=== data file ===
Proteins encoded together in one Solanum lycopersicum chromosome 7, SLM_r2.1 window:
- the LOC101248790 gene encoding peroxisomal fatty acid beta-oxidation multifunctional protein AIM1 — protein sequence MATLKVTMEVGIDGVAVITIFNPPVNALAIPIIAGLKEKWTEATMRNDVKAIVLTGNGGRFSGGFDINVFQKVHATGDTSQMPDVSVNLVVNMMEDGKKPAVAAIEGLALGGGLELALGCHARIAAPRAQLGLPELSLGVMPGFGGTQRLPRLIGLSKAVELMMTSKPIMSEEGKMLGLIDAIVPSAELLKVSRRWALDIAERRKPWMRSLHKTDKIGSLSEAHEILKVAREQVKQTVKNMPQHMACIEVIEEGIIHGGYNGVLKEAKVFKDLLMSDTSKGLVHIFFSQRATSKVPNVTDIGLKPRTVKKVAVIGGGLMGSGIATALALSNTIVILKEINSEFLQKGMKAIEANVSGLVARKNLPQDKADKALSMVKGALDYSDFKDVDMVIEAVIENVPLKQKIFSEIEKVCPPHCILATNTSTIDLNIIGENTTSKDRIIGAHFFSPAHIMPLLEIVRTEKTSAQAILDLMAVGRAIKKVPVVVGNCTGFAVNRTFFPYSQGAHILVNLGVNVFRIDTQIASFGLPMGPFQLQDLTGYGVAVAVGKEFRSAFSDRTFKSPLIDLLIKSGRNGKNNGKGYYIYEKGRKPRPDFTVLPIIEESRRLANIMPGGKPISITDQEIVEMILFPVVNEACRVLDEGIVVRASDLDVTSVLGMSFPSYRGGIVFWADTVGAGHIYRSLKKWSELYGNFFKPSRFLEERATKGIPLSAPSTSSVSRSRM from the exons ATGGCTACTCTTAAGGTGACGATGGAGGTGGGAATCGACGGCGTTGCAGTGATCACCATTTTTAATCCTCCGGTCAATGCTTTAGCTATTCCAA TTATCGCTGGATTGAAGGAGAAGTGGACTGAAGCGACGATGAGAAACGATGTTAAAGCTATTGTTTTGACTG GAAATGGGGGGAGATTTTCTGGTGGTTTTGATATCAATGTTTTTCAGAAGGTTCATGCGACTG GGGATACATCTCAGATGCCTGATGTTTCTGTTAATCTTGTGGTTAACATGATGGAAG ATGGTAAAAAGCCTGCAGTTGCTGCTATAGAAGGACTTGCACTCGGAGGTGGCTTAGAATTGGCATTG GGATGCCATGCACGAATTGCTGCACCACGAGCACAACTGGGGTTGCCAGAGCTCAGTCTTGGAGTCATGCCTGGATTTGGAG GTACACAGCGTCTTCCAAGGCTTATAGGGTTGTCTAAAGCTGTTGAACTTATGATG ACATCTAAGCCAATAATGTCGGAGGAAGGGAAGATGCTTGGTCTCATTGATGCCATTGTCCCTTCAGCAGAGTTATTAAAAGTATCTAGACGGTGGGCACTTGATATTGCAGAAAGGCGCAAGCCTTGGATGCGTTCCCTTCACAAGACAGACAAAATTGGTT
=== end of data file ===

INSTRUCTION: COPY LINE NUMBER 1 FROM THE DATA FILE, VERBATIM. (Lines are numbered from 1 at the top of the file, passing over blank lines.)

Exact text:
Proteins encoded together in one Solanum lycopersicum chromosome 7, SLM_r2.1 window: